18 February 2010

Pants on Fire

So my friend Jess passed on the Bald-Faced Liar Creative Writer Award to this here blog. THANKS, JESS!! Not just for the award but for another fun game to play along with.

Here are the rules:
  1. Thank the person who gave this to you. (see above)
  2. Copy the logo and place it on your blog. (see above)
  3. Link to the person who nominated you. (see above)
  4. Tell up to six outrageous lies about yourself, and at least one outrageous truth. (see below)
  5. Nominate seven “Creative Writers” who might have fun coming up with outrageous lies.
  6. Post links to the seven blogs you nominate. (Umm... well...)
  7. Leave a comment on each of the blogs letting them know you nominated them. (Uh, yeah...)
Anyway, let's start with the outrageous lies and the one outrageous truth. Can you guess which is which?
  1. Clevelanders are famous for lying about this, but I really was an extra in the parade scene in "A Christmas Story." I was one of the folks standing right in front of Soldiers & Sailors Monument.
  2. I once got a standing ovation singing "Sweet Transvestite" at a karaoke bar, embarassing another singer the way Huey Lewis did in the film Duets.
  3. I lost my left big toe in a childhood bicycle mishap, finding out the hard way why there are always supposed to be guards around the chain.
  4. I made it through two rounds of interviews for The Real World: San Francisco. Yes, the one with Puck. So glad I dodged that bullet.
  5. Fourteen years ago, I embarassed myself backstage at a Chicago concert by telling the trumpet player, Lee Loughnane, that he was my idol and I wanted to be just like him.
  6. When I was twenty, I once slept with a girl who would eventually become an actress who, until recently, co-starred in a famous network TV police procedural drama. She'd originally planned to be an engineer. (No, I won't tell you which show.)
  7. As I child, I had dreams of me being a sub in BDSM scenes before I even knew what BDSM was.
Anyway, the real truth is that while I occasionally break my rule of not spamming other people's blogs, I'm a little wiped to think of seven folks who might be kind enough to play along. How about, I pick... you? I'd only ask one thing, which is that you leave a comment with a link if you do play along.

08 February 2010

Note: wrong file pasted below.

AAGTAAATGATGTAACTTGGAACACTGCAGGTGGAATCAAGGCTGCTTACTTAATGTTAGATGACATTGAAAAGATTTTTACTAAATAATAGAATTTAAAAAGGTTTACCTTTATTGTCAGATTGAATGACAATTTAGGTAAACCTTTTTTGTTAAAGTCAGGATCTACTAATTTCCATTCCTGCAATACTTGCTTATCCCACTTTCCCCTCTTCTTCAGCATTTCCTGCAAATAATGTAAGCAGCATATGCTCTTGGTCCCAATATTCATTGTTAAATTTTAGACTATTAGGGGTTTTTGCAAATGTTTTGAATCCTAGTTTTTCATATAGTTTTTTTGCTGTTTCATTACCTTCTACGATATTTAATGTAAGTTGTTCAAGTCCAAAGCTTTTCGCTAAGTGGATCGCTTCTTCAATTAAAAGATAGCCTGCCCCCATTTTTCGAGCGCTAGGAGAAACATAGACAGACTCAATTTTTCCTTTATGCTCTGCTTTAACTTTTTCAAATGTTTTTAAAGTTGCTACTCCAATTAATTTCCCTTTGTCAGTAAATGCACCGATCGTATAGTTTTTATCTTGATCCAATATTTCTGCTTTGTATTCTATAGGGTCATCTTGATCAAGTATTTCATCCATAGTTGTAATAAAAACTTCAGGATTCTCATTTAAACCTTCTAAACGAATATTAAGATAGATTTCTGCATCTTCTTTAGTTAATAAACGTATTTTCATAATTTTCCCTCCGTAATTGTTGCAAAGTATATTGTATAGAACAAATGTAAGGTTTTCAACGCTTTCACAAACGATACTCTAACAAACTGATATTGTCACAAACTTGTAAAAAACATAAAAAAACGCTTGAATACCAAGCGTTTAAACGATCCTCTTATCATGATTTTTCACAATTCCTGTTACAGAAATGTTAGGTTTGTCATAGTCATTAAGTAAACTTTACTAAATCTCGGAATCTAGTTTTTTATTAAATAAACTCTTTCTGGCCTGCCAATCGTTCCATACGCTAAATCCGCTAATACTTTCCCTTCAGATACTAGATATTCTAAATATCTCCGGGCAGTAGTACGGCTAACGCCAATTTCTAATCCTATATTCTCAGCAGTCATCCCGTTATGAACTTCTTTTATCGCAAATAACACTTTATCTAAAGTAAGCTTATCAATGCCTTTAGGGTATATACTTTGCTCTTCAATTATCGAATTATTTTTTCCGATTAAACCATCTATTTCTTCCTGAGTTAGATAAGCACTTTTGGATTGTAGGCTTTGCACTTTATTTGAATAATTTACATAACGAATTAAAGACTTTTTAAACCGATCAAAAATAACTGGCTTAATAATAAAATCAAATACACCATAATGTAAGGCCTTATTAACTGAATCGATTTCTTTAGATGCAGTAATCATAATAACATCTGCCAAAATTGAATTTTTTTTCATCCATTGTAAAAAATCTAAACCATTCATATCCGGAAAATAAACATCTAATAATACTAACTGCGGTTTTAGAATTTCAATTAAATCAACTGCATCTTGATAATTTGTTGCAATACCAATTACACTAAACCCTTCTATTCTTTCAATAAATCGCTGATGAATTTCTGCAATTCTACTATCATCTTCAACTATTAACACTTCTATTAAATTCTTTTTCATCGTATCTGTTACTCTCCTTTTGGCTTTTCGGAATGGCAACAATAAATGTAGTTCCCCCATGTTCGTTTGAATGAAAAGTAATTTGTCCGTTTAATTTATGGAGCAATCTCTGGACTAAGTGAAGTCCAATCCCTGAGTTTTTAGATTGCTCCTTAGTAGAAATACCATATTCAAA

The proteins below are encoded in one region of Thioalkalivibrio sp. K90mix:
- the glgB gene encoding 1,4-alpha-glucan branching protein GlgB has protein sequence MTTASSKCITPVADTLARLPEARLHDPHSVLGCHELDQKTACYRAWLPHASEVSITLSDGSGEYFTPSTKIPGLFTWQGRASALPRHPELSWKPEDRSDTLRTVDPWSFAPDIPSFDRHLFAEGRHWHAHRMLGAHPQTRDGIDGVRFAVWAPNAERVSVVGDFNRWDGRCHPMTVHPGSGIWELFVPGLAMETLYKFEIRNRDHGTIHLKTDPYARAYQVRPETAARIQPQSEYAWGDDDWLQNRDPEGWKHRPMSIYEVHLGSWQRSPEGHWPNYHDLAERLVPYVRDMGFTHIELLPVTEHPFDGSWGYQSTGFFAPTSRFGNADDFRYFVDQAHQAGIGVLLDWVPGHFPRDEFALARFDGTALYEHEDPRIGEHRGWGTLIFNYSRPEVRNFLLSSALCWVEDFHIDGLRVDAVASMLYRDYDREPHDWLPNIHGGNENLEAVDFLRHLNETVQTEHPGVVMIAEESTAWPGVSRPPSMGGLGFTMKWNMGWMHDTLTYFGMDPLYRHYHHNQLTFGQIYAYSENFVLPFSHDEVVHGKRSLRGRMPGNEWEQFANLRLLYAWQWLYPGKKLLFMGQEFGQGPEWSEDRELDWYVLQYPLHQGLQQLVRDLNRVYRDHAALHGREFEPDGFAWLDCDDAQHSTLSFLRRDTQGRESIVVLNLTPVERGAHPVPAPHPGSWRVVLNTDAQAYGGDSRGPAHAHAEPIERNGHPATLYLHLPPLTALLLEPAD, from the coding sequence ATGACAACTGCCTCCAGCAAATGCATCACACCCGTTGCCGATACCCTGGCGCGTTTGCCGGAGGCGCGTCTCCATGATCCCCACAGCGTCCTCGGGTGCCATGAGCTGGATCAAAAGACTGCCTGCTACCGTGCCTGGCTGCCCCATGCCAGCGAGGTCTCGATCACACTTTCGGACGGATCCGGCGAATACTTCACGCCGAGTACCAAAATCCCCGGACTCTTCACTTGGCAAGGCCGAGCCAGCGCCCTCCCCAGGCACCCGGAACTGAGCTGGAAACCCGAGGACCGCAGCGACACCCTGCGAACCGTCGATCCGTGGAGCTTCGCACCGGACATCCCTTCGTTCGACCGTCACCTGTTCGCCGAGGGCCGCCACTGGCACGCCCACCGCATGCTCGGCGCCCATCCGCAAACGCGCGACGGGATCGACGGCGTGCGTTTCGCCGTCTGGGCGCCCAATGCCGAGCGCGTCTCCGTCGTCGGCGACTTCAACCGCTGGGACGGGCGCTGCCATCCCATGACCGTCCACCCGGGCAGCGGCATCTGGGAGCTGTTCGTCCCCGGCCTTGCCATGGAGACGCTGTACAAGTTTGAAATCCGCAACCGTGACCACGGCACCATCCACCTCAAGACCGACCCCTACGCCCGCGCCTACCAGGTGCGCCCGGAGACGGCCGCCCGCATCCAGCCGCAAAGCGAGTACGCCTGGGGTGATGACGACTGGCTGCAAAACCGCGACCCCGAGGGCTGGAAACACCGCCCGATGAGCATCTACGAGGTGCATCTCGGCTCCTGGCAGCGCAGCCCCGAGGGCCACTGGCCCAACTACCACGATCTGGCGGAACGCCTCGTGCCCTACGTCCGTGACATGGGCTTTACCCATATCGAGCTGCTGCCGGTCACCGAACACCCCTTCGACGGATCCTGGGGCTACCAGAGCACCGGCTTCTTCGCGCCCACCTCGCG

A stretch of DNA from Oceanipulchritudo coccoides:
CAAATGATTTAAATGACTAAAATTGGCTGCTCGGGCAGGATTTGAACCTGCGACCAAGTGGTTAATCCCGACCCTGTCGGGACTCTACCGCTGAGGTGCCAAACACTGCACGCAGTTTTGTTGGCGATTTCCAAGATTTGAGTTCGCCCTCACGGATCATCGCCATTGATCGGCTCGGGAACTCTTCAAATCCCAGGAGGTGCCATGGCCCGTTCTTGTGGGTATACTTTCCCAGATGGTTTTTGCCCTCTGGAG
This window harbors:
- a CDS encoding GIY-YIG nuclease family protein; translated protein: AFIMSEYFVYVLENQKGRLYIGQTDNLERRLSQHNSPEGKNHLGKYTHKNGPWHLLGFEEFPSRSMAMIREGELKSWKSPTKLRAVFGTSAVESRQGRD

How Don Is About to Get His Groove Back

As I slogged through my horrendous backlog of Google Reader items last week, I read one of the best writing-related posts I'd ever seen from io9.com entitled "12 Secrets to Being a Super-Prolific Short-Story Writer." I actually know some of these...
  1. Know how your story ends before you begin it.
  2. Don't just write the same story over and over again, or you'll bore yourself.
  3. Start crude, then work on refining.
  4. Have a bunch of stories on the back burner, and keep rotating.
  5. Don't be afraid to stare at the blank screen for a few hours.
  6. Write a bunch of stories in a shared world.
  7. Some stories are just the turning point in the story, not the whole story from beginning to end.
  8. Try creating a character study, or a collection of potent images, instead of just a series of plot twists.
  9. If you're getting bogged down in a particular story, you probably haven't found what it's about yet.
  10. Try an exercise, like rewriting a well-known story from a different viewpoint.
  11. Don't be afraid to take crazy risks.
  12. Write for different markets.
It's no secret to anyone that I'm weeks overdue on delivering my Four Horsemen Contest story, for a number of reasons I won't go into here. But every inch of the teeth-pulling progress I've made on the damn thing thus far was made by re-learning these two pieces of advice.
5) Don't be afraid to stare at the blank screen for a few hours. Sometimes you gotta spend some time chewing over the turning point in your story. Sometimes the ending you thought was so crystal clear when you started out has turned mushy. Sometimes you have to throw out a thousand words of perfectly good story because it rang false and didn't feel like the direction the story should be going in. There's no substitute, on occasion, for sitting and sweating it out. Think about the characters, and what they're actually thinking and feeling in the situation you've set up. Think about the themes you've established and what sort of resolution they're leading to. Take the time to visualize the right ending for this story, or put it aside...